translator.load("tr_en", ":/");



    // get the QML root object for signal-slot connections
    QObject *qml = viewer.rootObject();

    // Create the recent files list model and put it to the root context
    // Make viewer the parent object.
    recentfiles = new RecentFiles(qml, &viewer);

    // Create the back-end processor and pass in the root object and the recent files model.
    // Make viewer the parent object.
    texteditor = new TextEditor(qml, recentfiles, &viewer);

    // Catch application exit to save the recent files list

    // Start the event loop
    return app->exec();

Updating the EditPage toolbar

As the final step we need to update the toolbar in the EditPage. The toolbar is defined in the file EditTools.qml. One new ToolIcon element needs to be added to the ToolBarLayout.

        // Recent files button
        ToolIcon {
            platformIconId: "icon-m-toolbar-captured-dimmed-white"
            anchors.left: (parent === undefined) ? undefined :
            onClicked: {

We will emit the signal toolRecentClicked (defined in main.qml) when the button is clicked. The signal is connected to a slot with the same name in the TextEditor class. The toolRecentClicked slot will try to load the recent files list from file and then emit the signal recentRequested that will be connected back to the QML signal recentRequested. The signal handler onRecentRequested will push the RecentPage.qml file into the page stack to finally display the recent files page.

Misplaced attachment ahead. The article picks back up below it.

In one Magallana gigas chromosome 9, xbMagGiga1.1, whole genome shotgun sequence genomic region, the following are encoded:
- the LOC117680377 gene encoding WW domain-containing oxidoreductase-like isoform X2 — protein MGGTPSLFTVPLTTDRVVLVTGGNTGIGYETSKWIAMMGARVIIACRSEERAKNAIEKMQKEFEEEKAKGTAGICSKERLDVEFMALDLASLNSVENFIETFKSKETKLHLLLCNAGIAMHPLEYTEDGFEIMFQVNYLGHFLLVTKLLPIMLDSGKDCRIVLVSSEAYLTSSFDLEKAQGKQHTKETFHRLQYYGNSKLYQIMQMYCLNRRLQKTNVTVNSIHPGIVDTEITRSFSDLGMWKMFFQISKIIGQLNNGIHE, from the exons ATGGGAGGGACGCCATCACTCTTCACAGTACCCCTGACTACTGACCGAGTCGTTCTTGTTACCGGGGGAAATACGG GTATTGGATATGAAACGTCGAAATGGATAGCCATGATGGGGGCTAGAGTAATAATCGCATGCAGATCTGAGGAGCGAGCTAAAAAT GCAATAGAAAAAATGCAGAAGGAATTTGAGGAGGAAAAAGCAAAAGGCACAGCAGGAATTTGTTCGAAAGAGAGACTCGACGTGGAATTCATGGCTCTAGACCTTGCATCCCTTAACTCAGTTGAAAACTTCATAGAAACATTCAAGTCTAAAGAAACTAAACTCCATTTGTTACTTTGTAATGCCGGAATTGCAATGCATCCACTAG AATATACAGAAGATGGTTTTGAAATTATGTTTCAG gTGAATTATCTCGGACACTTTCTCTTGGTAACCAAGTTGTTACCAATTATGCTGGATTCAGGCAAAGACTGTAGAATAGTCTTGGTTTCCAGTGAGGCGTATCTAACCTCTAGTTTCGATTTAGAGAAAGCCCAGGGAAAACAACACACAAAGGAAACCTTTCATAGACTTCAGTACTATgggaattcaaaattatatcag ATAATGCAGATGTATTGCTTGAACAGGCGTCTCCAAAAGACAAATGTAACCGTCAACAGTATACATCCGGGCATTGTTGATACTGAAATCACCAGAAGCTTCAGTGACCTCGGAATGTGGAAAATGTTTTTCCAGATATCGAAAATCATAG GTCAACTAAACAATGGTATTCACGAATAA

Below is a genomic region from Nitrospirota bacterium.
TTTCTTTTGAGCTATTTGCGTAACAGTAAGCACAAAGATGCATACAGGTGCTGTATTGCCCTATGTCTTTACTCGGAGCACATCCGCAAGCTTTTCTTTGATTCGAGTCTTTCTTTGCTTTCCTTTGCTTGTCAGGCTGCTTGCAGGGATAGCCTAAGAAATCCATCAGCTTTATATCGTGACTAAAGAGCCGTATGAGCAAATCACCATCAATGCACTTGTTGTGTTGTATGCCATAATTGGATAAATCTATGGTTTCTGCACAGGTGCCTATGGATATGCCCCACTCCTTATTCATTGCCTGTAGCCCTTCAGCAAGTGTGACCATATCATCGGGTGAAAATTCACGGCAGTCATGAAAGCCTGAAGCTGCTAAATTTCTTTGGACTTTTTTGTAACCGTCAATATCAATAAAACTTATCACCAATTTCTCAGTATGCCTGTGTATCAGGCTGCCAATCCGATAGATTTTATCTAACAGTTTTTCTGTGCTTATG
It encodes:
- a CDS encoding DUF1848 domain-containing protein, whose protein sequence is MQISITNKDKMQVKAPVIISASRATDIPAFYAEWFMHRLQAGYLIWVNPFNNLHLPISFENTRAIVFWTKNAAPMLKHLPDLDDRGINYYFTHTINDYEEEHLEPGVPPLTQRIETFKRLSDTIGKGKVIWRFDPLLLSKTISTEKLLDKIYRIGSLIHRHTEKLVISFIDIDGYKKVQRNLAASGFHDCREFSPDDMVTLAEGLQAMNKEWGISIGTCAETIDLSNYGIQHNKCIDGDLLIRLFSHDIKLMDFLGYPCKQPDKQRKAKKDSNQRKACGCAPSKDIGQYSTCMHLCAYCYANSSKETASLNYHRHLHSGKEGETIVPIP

// TextEditor requested RecentPage to be opened for selecting a file.
    onRecentRequested: {

Installing the TextEditor application

The updated version v1.4 is available in OpenRepos and can be easily installed with the N9 Warehouse application.

The source code is available in github. You can open the project in Qt Creator IDE by selecting File>New File or Project…>Project from Version Control>Git Repository Clone. The repository can be found from The current version (v1.4) is available in branch-v1.4.



  • I am absolutely impressed with your blog. The synthetic way you describe the process of SDK setup and app creation helps me to understand the very basics of Qt and to successfully follow your tutorials. With absolutely no coding knowledge (even in C++ which I forgot completely since I left high school ages ago) I am now more than happy to experiment and write something for my N9. In the times of Sailfish rising, it is good to hear from someone who is still with harmattan, even if it’s just a hobby : )

    • n9dyfi

      Thanks! Glad to hear that you have found these blog posts useful. Probably I’ll also take a closer look at programming for Sailfish when I get my Jolla C.

      • prosper

        Jolla C is pink-reddish, so it brought my wife’s attention. Now she doesn’t want to give it back : ) Good luck with developing & don’t forget about N9 too soon : )